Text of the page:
The dynamics of low pay in rural households: Exploratory analysis using the British household panel survey

E Phimister, M Shucksmith, E Vera-Toscano

Research output: Contribution to journalArticle

10 Citations (Scopus)

Abstract

This paper considers a low pay dynamics of rural residents by comparing rural and non-rural sub-samples of individuals drawn from the British Household Panel Survey Descriptive analysis suggests that the overall rate of rural exits from low pay was less and that rural low pay persistence was higher than those found in the non-rural case. Results fr om regression analysis indicate that rural differences in overall mobility can be attributable to differences in the characteristics of the rural and non-rural samples, e.g., education levels, structure of employment, etc. However once sample selection problems are controlled there remains a residual rural effect consistent with the claim that - all other things being equal - rural low pay is a more persistent phenomenon than its non-rural counterpart.

Original languageEnglish
Pages (from-to)61-76
Number of pages16
JournalJournal of Agricultural Economics
Volume51
Publication statusPublished - 2000

Keywords

  • MOBILITY
  • BRITAIN
  • INCOME

Cite this

The dynamics of low pay in rural households: Exploratory analysis using the British household panel survey. / Phimister, E ; Shucksmith, M ; Vera-Toscano, E .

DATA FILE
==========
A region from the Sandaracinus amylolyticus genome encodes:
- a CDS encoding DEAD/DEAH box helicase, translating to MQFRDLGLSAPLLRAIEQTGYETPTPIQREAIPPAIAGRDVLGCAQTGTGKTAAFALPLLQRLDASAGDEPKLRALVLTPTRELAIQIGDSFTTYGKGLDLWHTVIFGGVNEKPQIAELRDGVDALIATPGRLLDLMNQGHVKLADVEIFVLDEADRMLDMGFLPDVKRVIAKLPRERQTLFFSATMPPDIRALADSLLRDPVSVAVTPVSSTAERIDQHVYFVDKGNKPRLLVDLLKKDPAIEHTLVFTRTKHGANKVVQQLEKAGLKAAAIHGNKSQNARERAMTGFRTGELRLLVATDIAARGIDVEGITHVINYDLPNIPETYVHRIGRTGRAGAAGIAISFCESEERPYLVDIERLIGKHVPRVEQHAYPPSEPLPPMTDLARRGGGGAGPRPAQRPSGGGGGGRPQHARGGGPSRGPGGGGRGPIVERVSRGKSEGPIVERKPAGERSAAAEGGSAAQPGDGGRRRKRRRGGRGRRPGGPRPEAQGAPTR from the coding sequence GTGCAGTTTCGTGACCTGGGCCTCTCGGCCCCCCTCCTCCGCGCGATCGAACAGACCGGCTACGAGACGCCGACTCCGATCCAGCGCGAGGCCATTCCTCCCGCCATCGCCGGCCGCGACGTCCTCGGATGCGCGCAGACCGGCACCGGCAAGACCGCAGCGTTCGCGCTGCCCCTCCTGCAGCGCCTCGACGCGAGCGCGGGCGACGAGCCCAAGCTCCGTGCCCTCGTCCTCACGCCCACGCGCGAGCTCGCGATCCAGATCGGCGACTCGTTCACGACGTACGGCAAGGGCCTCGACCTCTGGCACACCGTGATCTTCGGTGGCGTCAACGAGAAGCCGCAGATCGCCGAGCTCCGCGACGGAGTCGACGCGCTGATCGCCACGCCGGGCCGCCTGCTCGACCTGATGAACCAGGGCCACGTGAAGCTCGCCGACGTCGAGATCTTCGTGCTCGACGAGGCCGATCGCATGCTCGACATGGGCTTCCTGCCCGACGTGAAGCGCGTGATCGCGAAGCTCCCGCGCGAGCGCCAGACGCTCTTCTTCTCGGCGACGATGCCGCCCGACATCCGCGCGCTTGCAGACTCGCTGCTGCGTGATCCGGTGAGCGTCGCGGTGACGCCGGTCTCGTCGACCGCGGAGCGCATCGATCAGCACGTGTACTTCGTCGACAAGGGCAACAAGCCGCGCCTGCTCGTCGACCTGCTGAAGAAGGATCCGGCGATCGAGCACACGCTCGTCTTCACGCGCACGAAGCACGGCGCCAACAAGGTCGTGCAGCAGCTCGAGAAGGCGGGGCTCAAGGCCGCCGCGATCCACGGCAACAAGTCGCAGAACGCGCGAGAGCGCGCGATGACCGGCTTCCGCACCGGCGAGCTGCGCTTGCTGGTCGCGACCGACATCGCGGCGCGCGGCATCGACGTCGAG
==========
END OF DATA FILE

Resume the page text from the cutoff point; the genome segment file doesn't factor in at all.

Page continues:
In: Journal of Agricultural Economics, Vol. 51, 2000, p. 61-76.

Research output: Contribution to journalArticle

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AB - This paper considers a low pay dynamics of rural residents by comparing rural and non-rural sub-samples of individuals drawn from the British Household Panel Survey Descriptive analysis suggests that the overall rate of rural exits from low pay was less and that rural low pay persistence was higher than those found in the non-rural case. Results fr om regression analysis indicate that rural differences in overall mobility can be attributable to differences in the characteristics of the rural and non-rural samples, e.g., education levels, structure of employment, etc. However once sample selection problems are controlled there remains a residual rural effect consistent with the claim that - all other things being equal - rural low pay is a more persistent phenomenon than its non-rural counterpart.

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